He is not a bad man. The Border Patrol agents are not bad people. The Minutemen, the polleros, the human rights folks putting water bottles out in the desert, well, I've met them all and they are not bad people.
As for you and me, the jury is still out.
The woman left a village in Oaxaca, traveled through Arizona, and arrived in Eureka, California. She is 30, has five children. She knows the name of her village in Oaxaca but cannot name any place near it. She knows Eureka and its Oaxacan community but nothing else of the United States. Two of her children are U.S. citizens, but she has no identity beyond her family. She is overwhelmed by a new world and so she concentrates on cooking. She answers to no pathway to citizenship, nor is she up on the global economy. She is what all the politicians are talking about and yet she understands not a word they say. She came to America because the tightened border increasingly means the men hardly ever return home to Mexico. And so she huddles in Northern California where the men toil in the lumber mills or tend plants in nurseries.
Martín now has papers. He began crossing 20 years ago to jobs in south Texas. The first time, a coyote took $200 and then vanished. The second time, he walked for days through scrub, reached the promised van but was seized by the Border Patrol. Once he toiled 30 days in the melon fields and then found that the farmer had called the Border Patrol so he could avoid paying his illegal laborers.
Martín's son–in–law came through the line about 70 days ago. He called a number in America from his village in Mexico. The man sent a guide to bring him across the river. He spent two days in the coyote's house waiting. Then the man came and said, Put on this soccer uniform. The man said, If the Border Patrol agent asks you where you are going, you say, "San Antonio." If they ask you if you have papers, you say, "Yes," in English. They practiced these simple answers. Then they rode up to the U.S. checkpoint. The Border Patrol agent asked the two questions, got his answers and waved them through. In San Antonio, the coyote took back the soccer uniform.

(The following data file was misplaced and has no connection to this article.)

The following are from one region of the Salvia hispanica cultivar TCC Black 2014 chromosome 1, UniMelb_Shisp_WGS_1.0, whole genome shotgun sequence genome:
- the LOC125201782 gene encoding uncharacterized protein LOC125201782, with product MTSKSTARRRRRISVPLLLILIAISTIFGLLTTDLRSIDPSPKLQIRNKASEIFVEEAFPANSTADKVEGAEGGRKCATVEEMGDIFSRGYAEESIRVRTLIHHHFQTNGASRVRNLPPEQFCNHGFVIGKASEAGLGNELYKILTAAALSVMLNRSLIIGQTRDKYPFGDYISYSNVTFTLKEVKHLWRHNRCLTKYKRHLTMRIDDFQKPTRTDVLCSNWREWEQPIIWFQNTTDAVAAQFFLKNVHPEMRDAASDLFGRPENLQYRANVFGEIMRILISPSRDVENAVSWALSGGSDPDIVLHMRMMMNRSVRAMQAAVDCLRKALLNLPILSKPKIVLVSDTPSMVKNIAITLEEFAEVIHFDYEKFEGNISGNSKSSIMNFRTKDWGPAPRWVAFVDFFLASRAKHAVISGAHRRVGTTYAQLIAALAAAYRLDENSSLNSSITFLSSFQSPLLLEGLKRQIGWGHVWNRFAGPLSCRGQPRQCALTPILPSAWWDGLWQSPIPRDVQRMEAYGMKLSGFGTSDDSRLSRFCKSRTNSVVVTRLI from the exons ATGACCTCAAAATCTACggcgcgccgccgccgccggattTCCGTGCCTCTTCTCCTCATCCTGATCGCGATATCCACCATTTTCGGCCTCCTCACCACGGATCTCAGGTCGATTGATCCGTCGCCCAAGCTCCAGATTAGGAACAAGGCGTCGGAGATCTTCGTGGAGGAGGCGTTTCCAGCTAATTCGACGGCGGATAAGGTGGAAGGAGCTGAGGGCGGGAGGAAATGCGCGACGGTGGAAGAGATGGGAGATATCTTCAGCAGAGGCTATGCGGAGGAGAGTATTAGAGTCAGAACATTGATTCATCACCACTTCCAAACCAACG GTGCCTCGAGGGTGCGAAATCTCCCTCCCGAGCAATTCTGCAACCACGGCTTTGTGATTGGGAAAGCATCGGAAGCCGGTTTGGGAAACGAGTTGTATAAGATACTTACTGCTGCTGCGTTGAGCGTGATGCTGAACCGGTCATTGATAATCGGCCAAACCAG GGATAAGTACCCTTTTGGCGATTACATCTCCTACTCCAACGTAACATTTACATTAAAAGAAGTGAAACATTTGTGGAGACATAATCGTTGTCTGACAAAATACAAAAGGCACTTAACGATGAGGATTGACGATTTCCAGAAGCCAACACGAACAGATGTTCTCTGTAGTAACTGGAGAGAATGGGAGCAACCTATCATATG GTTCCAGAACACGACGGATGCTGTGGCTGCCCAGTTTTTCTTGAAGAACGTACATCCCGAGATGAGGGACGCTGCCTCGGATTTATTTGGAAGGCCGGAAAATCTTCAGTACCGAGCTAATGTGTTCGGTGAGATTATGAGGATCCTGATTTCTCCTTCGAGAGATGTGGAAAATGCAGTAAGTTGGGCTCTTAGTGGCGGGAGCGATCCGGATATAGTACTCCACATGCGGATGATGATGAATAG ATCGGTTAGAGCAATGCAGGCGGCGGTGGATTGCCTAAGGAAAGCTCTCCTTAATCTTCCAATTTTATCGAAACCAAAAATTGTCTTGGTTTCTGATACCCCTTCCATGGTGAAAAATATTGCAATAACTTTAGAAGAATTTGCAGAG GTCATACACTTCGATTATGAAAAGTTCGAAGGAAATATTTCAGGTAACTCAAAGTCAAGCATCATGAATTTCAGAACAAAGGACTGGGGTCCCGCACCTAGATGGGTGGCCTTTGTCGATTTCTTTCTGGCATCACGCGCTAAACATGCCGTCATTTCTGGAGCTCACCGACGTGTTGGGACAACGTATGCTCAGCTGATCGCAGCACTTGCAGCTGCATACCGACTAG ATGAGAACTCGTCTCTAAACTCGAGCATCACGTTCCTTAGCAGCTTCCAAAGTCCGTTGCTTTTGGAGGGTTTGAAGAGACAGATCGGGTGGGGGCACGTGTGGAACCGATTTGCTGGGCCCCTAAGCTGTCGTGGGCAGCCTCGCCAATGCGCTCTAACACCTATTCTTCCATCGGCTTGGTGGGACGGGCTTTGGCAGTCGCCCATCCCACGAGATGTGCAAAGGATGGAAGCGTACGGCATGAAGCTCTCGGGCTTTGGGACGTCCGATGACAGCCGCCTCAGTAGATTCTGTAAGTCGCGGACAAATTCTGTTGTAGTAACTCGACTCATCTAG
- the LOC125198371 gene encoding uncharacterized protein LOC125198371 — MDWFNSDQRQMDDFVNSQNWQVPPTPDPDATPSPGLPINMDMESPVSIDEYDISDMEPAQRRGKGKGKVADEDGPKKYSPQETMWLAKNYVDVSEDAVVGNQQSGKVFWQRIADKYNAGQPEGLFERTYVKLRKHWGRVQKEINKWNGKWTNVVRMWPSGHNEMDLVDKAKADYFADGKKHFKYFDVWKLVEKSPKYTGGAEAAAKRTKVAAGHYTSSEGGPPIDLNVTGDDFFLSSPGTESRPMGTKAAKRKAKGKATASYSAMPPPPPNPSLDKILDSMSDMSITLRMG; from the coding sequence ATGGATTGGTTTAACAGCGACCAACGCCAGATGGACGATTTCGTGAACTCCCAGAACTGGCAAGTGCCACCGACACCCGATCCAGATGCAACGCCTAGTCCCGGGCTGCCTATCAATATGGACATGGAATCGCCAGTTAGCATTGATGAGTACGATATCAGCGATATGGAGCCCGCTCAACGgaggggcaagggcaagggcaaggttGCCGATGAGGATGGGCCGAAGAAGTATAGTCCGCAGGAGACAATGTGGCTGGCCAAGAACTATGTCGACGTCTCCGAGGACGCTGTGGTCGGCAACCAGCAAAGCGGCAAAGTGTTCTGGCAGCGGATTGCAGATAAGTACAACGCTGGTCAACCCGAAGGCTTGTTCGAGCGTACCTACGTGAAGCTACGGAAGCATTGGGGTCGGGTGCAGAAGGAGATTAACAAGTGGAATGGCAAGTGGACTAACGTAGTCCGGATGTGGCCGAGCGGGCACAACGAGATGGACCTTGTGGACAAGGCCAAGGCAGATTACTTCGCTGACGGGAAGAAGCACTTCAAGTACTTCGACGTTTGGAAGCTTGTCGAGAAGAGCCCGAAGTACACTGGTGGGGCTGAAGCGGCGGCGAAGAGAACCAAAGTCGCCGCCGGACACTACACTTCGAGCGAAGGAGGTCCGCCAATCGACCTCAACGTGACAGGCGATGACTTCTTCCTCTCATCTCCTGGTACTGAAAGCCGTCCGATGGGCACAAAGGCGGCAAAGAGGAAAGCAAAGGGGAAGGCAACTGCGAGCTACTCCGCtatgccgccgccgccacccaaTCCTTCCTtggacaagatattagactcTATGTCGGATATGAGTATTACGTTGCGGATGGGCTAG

The coyote has pulled this same stunt at least 50 times in the past year at the same checkpoint. Sometimes he moves two people, usually one. They must be young and look fit. For this he charges $2,000. He never fails. You can believe the coyote is unusually lucky or you can believe U.S. agents are on the take. Martín's son–in–law never asked nor does he care. He can make a good living doing construction in Dallas and that is all he cares about.
Víctor tends a stable of horses in south Texas. His wife is American, and he is raising the boy of another Mexican who is going to be in a U.S. prison for a long time. Víctor works across the street from a county jail, but none of the cops ever bother him. He is a lean and dark man and he is about work. For six years he worked in Juárez right across from El Paso, first at an rca plant and then doing construction. He never thought of crossing. And then he began hearing from friends in his native village about the good jobs they'd found in the United States. And so he came here and put down roots. He says he had a dream recently, and in that dream he was in Mexico. He awoke terrified and thinking, "How will I get together enough money to pay a coyote and escape Mexico?"
That is the line. Fragments all saying the same thing: Get out.
She waits by the fork in the road. El Puente del Comercio Mundial, the World Trade Bridge, is on the new truck highway that each day feeds 5,800 semis in and out of the twin cities of Nuevo Laredo, Mexico, and Laredo, Texas. This is all part of the SuperCorridor, a huge construction project designed to speed the flow of NAFTA trade. Big new ports on Mexico's Pacific coast will drain the freight from Long Beach and other California docks. The products of Asia will be unloaded in these harbors safe from the maritime unions and then sped north by Mexican truckers safe from the Teamsters union. The drivers will deliver these loads anywhere in the United States. At the moment, such Mexican truckers put in about 50 hours a week and earn around $1,100 a month. They all have wrecks, they all use drugs, and they all work like beasts–one run from Ensenada to Cancún takes five days and six nights and no one stops for sleep or anything else.